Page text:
Thursday, April 22, 2010

Would UFCW strikers benefit from Employee Free Choice Act?

Let's see if you can find the flaw in this story:

UFCW strikers go on strike over management greed.

Members of the United Food & Commercial Workers, Local 1167 have been on strike for nearly a week.

With earnings of $19.55 an hour, they will have wasted $782 in wages as of tomorrow.

The UFCW workers are out on strike over wages--they want a $0.10 per hour increase

Their employer does not want to give it to them.

"I think they've been offered a very good contract," says their boss.


Their employer is currently using management and (presumably) temporary replacement workers to fill the strikers' jobs for now.

If their employer gives in to the strikers demands tomorrow (one week after the strike started) by granting the $0.10 per hour increase, it will take the strikers three years and 40 weeks to recoup what they have lost in the one week they have been out on strike.  If the strike lasts a month, it will take the strikers 15 years and two weeks to make up the money they will have lost...if they get that dime an hour increase.

Now, here's where it gets interesting:

Unions have spent years and hundreds of millions of over a billion dollars to get politicians elected in order to get a law passed called the Employee Free Choice Act.  One of the rallying cries for EFCA is the allegedly weak labor laws here in the U.S.  And, one of the cornerstones of EFCA is a process called binding arbitration--a process where a government arbitrator imposes a union contract on the unionized employer.

In fact, here's what one union has about EFCA on its website:
The Employee Free Choice Act is legislation designed to protect the middle class by giving workers a free choice and fair chance to join a union. Employee Free Choice would ultimately raise wages, benefits, and working conditions for workers. It would do it by empowering workers with the chance to join a union in a simple one-step process: if a majority of workers choose union representation, their company must honor that choice and negotiate a union contract. It also holds companies accountable for trying to suppress workers’ freedom to join a union. CEOs negotiate their contracts—Employee Free Choice would ensure workers have the same right. With more members uniting for a voice on the job, we can build more power at the bargaining table to negotiate better contracts and restore the American Dream for millions of workers.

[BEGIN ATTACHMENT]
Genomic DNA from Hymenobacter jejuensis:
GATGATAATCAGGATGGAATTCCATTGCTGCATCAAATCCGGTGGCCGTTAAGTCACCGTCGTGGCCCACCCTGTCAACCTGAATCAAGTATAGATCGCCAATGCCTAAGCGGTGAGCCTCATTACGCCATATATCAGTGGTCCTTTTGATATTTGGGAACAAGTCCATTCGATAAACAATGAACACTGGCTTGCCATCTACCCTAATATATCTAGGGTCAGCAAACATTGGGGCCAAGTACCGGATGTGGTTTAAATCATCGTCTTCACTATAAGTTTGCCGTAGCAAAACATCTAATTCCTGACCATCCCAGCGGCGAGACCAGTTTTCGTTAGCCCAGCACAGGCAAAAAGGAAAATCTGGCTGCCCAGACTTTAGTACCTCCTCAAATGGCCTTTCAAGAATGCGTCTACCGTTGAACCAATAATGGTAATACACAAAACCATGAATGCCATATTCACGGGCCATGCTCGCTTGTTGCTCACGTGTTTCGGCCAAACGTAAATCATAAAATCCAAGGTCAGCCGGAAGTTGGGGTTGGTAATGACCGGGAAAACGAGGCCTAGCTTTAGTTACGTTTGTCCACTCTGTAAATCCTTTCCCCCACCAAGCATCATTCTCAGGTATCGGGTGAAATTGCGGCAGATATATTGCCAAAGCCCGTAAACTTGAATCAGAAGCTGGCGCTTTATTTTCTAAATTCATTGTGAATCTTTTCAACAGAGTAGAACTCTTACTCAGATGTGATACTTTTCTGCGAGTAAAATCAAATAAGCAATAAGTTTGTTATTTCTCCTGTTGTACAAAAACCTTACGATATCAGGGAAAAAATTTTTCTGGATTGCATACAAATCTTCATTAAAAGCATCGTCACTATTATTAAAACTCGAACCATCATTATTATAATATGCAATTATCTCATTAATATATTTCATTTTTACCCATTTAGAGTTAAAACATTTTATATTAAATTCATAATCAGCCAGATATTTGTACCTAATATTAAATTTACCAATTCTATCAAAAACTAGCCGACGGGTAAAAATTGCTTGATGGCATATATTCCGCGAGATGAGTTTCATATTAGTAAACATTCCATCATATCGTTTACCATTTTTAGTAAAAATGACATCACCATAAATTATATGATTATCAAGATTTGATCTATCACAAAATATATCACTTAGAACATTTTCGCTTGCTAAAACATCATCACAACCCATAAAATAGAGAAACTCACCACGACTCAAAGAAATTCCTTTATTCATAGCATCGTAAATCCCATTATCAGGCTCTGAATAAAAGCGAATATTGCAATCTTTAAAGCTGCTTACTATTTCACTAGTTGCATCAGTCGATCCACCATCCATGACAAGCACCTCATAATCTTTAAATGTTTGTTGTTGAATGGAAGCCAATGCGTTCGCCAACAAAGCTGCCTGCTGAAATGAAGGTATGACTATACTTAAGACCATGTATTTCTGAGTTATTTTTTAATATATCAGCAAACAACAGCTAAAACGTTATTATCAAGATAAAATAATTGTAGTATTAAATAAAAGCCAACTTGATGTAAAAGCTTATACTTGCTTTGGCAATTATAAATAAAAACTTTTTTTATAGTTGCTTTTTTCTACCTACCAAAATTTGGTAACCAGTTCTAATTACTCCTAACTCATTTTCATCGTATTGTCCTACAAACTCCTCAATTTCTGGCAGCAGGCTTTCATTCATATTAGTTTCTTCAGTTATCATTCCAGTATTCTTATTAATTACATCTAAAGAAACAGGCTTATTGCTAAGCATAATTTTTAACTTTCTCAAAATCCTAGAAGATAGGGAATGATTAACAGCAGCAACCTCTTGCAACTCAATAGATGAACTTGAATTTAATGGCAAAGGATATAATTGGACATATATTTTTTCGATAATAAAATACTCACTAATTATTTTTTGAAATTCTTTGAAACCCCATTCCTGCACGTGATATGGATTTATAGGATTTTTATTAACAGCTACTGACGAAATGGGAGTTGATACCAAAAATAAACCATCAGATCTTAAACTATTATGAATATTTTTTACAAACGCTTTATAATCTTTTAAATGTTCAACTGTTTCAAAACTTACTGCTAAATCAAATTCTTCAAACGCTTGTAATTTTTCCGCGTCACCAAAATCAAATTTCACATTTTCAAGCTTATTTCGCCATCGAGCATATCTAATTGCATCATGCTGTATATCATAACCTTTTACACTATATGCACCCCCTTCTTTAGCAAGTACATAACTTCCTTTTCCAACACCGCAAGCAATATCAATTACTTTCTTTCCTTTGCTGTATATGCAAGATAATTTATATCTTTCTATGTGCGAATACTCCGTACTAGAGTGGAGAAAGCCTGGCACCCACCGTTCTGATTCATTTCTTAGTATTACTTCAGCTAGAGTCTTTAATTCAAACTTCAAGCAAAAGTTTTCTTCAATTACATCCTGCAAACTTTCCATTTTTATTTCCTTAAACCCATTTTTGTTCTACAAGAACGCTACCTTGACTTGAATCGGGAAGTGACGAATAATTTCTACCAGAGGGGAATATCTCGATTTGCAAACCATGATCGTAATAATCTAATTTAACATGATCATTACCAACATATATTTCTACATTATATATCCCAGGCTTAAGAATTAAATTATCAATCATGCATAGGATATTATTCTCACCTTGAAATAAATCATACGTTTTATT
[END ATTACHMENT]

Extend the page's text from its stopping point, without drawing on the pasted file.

Despite the fact that EFCA will ultimately destroy more jobs, unions have used just about every labor-management conflict imagineable (like the example above) to push for this legislation.

So here's a couple of questions (and the rub):

Would EFCA help the strikers that we used in the example above get their $0.10 per hour increase?

Would it matter?

Or, since these workers are already unionized and EFCA's binding arbitration provision only applies to newly unionized workers, would they still be striking their greedy employer over a measly $0.10 per hour?

Does it matter that the greedy employer cited above is, in fact, the United Food & Commercial Workers whose own employees went out on strike last week?

And does it matter that the above EFCA quote is from the same UFCW local's website?

Perhaps the word hypocrisy should begin with capital "U."

...but it probably doesn't matter.
__________________

“I bring reason to your ears, and, in language as plain as ABC, hold up truth to your eyes.” Thomas Paine, December 23, 1776

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